5. Write the sums you say when you skip count by twos to 20.

[2, 4, 6, 8, 10, 12, 14, 16, 18, 20.]

**Teacher Reflection**

- Which students have only a few addition facts learned? What activities should I plan for them?
- What extension activities are appropriate for the students who have learned all or almost all their addition facts?
- What adjustments will I make the next time that I teach this lesson?

### Finding Addition Patterns

### Finding Sums to Six

### Addend Pairs to 12

### Wrapping up the Unit

### Learning Objectives

Students will:

- Identify doubles and doubles-plus-one addition facts.
- Practice selected addition facts.
- Add new facts (as appropriate) to their personal addition charts.

### NCTM Standards and Expectations

- Understand the effects of adding and subtracting whole numbers.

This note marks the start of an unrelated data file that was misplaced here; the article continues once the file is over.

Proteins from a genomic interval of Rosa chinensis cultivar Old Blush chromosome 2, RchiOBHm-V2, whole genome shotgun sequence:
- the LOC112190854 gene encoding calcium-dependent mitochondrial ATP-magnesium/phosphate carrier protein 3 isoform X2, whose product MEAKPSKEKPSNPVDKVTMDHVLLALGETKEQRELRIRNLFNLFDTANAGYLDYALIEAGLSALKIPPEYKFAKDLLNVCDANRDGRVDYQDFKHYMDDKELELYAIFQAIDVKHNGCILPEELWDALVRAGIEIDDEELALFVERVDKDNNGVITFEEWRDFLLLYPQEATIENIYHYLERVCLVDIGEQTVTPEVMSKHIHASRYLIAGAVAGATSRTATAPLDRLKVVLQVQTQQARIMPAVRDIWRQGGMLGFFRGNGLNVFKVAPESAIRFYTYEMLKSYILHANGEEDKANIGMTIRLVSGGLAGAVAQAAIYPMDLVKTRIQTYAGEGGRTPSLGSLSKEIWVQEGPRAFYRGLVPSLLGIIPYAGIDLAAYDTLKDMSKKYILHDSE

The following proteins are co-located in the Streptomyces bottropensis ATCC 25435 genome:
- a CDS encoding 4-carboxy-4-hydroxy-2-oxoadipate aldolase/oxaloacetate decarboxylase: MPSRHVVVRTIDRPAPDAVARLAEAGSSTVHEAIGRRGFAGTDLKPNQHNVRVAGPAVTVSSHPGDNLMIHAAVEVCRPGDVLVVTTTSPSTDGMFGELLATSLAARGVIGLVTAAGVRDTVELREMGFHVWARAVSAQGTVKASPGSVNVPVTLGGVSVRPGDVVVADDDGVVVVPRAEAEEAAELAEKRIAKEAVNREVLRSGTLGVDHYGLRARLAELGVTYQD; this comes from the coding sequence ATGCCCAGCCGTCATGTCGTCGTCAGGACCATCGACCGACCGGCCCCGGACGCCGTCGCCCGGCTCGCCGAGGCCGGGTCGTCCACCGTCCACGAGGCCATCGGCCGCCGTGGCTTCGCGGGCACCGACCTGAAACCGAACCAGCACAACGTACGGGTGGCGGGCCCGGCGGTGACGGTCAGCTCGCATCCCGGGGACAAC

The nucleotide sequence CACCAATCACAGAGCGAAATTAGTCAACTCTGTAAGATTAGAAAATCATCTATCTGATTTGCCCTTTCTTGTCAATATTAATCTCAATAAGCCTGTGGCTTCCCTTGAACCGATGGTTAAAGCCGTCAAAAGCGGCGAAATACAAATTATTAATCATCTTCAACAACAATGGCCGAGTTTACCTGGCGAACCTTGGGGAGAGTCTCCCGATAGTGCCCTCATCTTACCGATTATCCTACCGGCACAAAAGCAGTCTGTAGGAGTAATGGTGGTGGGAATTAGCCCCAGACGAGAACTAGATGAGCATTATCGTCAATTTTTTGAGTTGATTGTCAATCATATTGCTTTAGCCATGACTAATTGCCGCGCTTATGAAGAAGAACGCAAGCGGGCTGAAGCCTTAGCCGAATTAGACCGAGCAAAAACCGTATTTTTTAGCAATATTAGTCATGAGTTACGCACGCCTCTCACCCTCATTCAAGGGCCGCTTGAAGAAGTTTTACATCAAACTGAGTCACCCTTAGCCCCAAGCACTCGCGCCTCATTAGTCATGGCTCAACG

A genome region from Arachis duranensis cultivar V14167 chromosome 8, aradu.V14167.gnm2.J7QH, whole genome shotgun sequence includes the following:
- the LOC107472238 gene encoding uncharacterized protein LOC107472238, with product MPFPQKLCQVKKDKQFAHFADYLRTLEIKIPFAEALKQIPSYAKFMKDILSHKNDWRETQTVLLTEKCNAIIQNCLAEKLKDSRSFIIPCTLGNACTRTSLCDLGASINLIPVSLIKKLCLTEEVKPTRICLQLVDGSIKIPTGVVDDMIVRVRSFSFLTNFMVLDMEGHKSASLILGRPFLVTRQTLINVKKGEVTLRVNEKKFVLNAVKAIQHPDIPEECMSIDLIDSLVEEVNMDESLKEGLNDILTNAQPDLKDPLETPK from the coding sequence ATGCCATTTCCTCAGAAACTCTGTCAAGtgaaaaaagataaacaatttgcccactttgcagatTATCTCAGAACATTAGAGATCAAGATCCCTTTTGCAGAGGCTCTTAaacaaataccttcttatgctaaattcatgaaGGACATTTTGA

- Develop and use strategies for whole-number computations, with a focus on addition and subtraction.

- Develop fluency with basic number combinations for addition and subtraction.

### Common Core State Standards – Mathematics

-Kindergarten, Algebraic Thinking

- CCSS.Math.Content.K.OA.A.5

Fluently add and subtract within 5.

Grade 1, Algebraic Thinking

- CCSS.Math.Content.1.OA.B.4

Understand subtraction as an unknown-addend problem. For example, subtract 10 - 8 by finding the number that makes 10 when added to 8.

Grade 1, Algebraic Thinking

- CCSS.Math.Content.1.OA.C.6

Add and subtract within 20, demonstrating fluency for addition and subtraction within 10. Use strategies such as counting on; making ten (e.g., 8 + 6 = 8 + 2 + 4 = 10 + 4 = 14); decomposing a number leading to a ten (e.g., 13 - 4 = 13 - 3 - 1 = 10 - 1 = 9); using the relationship between addition and subtraction (e.g., knowing that 8 + 4 = 12, one knows 12 - 8 = 4); and creating equivalent but easier or known sums (e.g., adding 6 + 7 by creating the known equivalent 6 + 6 + 1 = 12 + 1 = 13).

Grade 1, Number & Operations

- CCSS.Math.Content.1.NBT.C.4